Ozark Al

Old Car Trailer

Recommended Posts

Hi - Looking for any information and possible value of an old car trailer that my Dad had back in the forties and fifties (those are the years I remember - he probably had it prior to that). We used it in the DC area doing "buzzard jobs" - he was tree surgeon!!!  We pulled it with a 1951 Chevy.  As noted on the plate it was manufactured by the Standard Trailer Company in Cambridge Springs, PA.  It has been in a shed for about 40 years - one tire is still holding air!!!!  I did find this ad a number of years ago.  Great price for a Trailer - by today's standards - but a lot of money in the 20's and 30's Can remember in the forties when my weekly allowance was 10 cents a week - most I ever made on our five acre farm was 25 cents.  And I was glad to get it!!! Those days were not so good but I certainly would not trade them for how the "kids" today are "raised".  Thanks for any information.

Trailer Ad.png

3__#$!@%!#__unknown.jpg

1__#$!@%!#__unknown.jpg

2__#$!@%!#__unknown.jpg

Trailer.jpg

  • Like 1

Share this post


Link to post
Share on other sites

Looks like circa 1925 to me. Rare and unusual, buy probably not very valuable. Can you post a photo of the hitch, and post the tire size please. My best, Ed

Share this post


Link to post
Share on other sites

It looks well preserved. I am sure someone would be happy to pull that behind their antique car. It should easily be worth $400 - $600 dollars just as yard art or garden trailer.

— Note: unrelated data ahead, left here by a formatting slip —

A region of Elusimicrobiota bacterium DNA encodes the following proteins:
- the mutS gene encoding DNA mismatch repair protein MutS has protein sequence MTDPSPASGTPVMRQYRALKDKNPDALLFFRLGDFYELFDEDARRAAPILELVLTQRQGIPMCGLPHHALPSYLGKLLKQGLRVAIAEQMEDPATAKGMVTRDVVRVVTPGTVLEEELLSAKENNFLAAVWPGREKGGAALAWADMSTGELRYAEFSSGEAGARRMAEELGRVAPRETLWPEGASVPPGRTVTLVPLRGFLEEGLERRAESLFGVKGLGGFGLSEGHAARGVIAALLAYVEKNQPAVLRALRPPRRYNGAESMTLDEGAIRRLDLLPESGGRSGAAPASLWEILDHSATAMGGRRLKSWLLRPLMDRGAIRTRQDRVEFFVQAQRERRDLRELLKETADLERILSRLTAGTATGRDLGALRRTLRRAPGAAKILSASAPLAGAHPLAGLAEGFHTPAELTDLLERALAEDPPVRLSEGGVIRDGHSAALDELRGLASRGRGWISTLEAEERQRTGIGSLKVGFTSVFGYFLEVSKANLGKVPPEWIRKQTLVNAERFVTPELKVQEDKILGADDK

Share this post


Link to post
Share on other sites

Thanks for the quick replies - Trailer at my sisters house in Virginia and I am in Missouri; I will try to get pict. of hitch and tire size in a few days.

Share this post


Link to post
Share on other sites

Well engineered trailer.  Notice the sides come off and it's a open flatbed.  Lots of speciality brackets to make it usable for many different jobs.  The steel frame and tongue all seem to be in good usable shape.  It would look great behind my un-restored 1935 Ford Pickup.

BooTrucks.jpg

Share this post


Link to post
Share on other sites

What an awesome truck; you are so right it would look great behind it.  We will be selling it in case you are interested.  Noticed you are from my Dad's home place in Kingsport TN.  Thanks for the note and picture.  It was great seeing both trucks. The beige truck brings back memories of fun times when we used to go to the sale barn in Manassas, Va in a truck very similar to that one.

Share this post


Link to post
Share on other sites

I'm no 1920s trailer expert, but I would think it'd be worth more than that especially if all the wood can be salvaged. Does it have a wood or metal frame?

  • Like 1

Share this post


Link to post
Share on other sites
1 hour ago, The Continental said:

I'm no 1920s trailer expert, but I would think it'd be worth more than that especially if all the wood can be salvaged. Does it have a wood or metal frame?

 

Agreed,

 

Don't do anything to it.

 

Don't move it.